Originally published by DodgerBlue.com
When team owners unanimously voted to impose a lockout last December upon the collective bargaining agreement expiring, it was deemed by MLB commissioner Rob Manfred as the “best mechanism to protect the 2022 season.”
Manfred’s statement was followed by weeks of inactivity, and sporadic CBA meetings in January produced little progress. Discussions were more frequent in February but again failed to amount to movement toward a new deal.
Frustration from the league and Players Association (MLBPA) increased and MLB imposed a February 28 deadline for a new CBA, or it would push back Opening Day and not reschedule canceled regular season games. Daily meetings at Roger Dean Stadium over the past week appeared fruitless as the deadline approached.
Negotiations continued into the early morning hours in Florida but with enough progress made, are being paused and the deadline for potentially canceling regular season games was moved to 2 p.m. PT on Tuesday, according to ESPN’s Jeff Passan:
There will be no deal on a new collective-bargaining agreement in this early hour, sources tell ESPN. Enough progress was made that MLB and the MLBPA will meet again later today in hopes of finalizing one. Deadline to miss regular-season games has been moved to 5 p.m. today.
— Jeff Passan (@JeffPassan) March 1, 2022
Key issues throughout CBA negotiations have been economic matters, such as the luxury tax thresholds and accompanying penalties, minimum starting salary, pre-arbitration bonus pool, and percentage of players that would qualify for Super Two status.
Whether an expanded postseason would have 12 or 14 teams is another disagreement, and how much notice MLB must provide a committee of potential rule changes. Under the 2017-21 CBA, the league had to introduce new rules at least one year in advance; they are seeking to parse that down to 45 days.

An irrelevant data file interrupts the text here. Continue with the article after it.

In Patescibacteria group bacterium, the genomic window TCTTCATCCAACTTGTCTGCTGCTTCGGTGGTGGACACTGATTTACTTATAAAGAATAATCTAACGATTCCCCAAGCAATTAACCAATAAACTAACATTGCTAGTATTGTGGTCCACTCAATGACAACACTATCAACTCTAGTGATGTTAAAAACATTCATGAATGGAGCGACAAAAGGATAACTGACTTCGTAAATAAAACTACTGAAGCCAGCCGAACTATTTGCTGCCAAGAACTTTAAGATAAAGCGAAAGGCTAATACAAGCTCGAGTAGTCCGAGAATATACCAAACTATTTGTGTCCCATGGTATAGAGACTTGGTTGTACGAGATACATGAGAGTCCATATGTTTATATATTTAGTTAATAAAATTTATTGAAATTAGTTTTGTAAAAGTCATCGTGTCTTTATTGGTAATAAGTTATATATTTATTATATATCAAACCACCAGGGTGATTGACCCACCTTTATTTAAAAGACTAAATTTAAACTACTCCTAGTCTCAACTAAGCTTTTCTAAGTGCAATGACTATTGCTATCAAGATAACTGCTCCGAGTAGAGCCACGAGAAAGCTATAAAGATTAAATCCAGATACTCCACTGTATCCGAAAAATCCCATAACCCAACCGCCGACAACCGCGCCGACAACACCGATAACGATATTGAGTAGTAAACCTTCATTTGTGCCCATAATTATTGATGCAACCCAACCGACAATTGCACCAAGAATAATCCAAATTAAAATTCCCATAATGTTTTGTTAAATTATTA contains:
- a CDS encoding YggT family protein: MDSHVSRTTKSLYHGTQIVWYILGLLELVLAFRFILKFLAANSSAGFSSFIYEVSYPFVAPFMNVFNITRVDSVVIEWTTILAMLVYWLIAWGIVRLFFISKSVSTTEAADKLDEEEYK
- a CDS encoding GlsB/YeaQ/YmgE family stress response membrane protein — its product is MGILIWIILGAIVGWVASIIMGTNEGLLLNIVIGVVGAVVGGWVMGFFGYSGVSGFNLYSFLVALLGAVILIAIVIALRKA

With the luxury tax thresholds, the union asked for it to be set at $245 million for the 2022 season and increase to $273 million by the final year of the CBA.
MLB had been countering at $214 million for the 2022 and 2023 seasons, then $216 million, $218 million and $222 million over the remaining lifetime of the CBA. The competitive balance tax line was set at $210 million in 2021.
However, the league is said to have inched closer to a $220 million threshold.
With the pre-arbitration bonus pool, the MLBPA set their final ask at $115 million, and the league has topped out at a $25 million proposal.
Next steps for MLB, MLBPA
While the league and union have plans to quickly resume negotiations, if the process remains drawn-out it will result in more Spring Training games getting canceled. Additionally, MLB previously noted lost regular season games would not be rescheduled.
Thus far, Spring Training is not scheduled to begin March 8, but that likely is to be pushed back further if a new CBA isn’t quickly put into place.
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